Prediction: My guess is the resultant website (FanKings? DraftDuel?) will look more like the current DraftKings than FanDuel. For my money, DraftKings has always had the better aesthetics. Surely, there will be technological efforts to improve the mobile experience. A hope more than a prediction is the more efficient, consolidated company will trim its commission on the most popular contests, which has edged up from about 10 percent to about 15 percent. Once the merger is complete, financial backers will most likely infuse the new company with a fresh stash of cash to hit the reset button on marketing efforts next fall.
Bricks & Mortar Casinos
While casinos around the country continue to add components -- Maryland Live! in Hanover, Md., is building a hotel -- the casino industry is taking a breather domestically. The MGM National Harbor in Prince George's County should be one of the last new ones in the East for a while. There are plans for a second casino in Philadelphia, and Massachusetts is the next major emerging market, but the big casinos there won't open until 2018 and 2019.
Meanwhile, the challenge for traditional casinos is to attract an elusive demographic -- millennials.
Even when they do go to casinos, younger customers are more apt to spend money on food, beverage and entertainment experiences, such as nightclubs, than on slot machines or table games.
The new year will see casinos continue to chase the youth market with tactics such as skill-based slot machines; games that encourage an interactive, social experience, and forays into esports.
Skill-based slots -- machines that replicate video games -- seem to be the easiest way for casinos to make a pitch for younger customers, so expect to see a lot of that. Instead of pulling a slot handle or hitting a spin button, the gambler works a game controller and navigates a shoot-'em-up landscape. While skill is an asset, there is a significant element of randomness because of unpredictable battle scenarios. Some Atlantic City, N.J., casinos recently introduced such games.
In Las Vegas, one casino has installed an esports lounge, where fans of online battle gaming can gather and socialize, just to get younger people in the door. And Nevada is allowing sportsbooks to take bets on live esports contests in games such as League of Legends.
Prediction: Millennials are savvy. It doesn't matter how a casino disguises a slot game; if it intrinsically has a negative outcome for the player, young people will catch on and just not play, other than for casual amusement. Over time, casinos will learn they need to hire younger management who understands its own demographic, and perhaps the result will be more peer-to-peer gaming with the casino making its money by taking a cut of the handle, just like with live poker.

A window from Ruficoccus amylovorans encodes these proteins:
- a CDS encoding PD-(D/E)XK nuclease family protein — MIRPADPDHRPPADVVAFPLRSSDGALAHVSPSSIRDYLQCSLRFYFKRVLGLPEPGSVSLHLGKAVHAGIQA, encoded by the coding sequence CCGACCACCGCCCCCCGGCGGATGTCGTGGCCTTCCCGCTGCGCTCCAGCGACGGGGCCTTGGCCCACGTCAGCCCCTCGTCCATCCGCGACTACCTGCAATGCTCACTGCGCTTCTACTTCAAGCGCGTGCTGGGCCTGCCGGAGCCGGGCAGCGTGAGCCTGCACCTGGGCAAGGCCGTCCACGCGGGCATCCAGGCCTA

If you cherished the Las Vegas of a decade or two ago, hang onto those memories. It ain't coming back.
Vegas continues to become more and more like other major American cities with the addition of chain stores (Vegas just got its first Ikea and Cracker Barrel restaurants in 2016) and the departure of old-time institutions (RIP the venerable Riviera, the tacky but beloved downtown Mermaids Casino with its deep-fried Twinkies and the Jubilee showgirl revue).
And horror of horrors, most casinos on the Strip will actually begin charging for parking in 2017, like it's New York or someplace!
In the fall, an NHL team, the Golden Knights, begins play in the T-Mobile Arena just off the Strip, and odds are still good the NFL's Raiders will be playing in Vegas by the end of the decade.
Despite the changes, Vegas still offers a critical mass of excesses that allow the catchphrase "What happens in Vegas, stays in Vegas" to ring true. Visitation to Vegas continues to bounce back from the dark days of the Great Recession, as evidenced by escalating passenger counts at McCarran International Airport (43.7 million through November 2016). Vegas has roared back to approach its pre-recession visitation levels by reinventing itself as a more sophisticated, albeit definitely more expensive, getaway. The forecast is more and more people will continue to go -- and they'll need to bring more money.
Issue 229: January 2017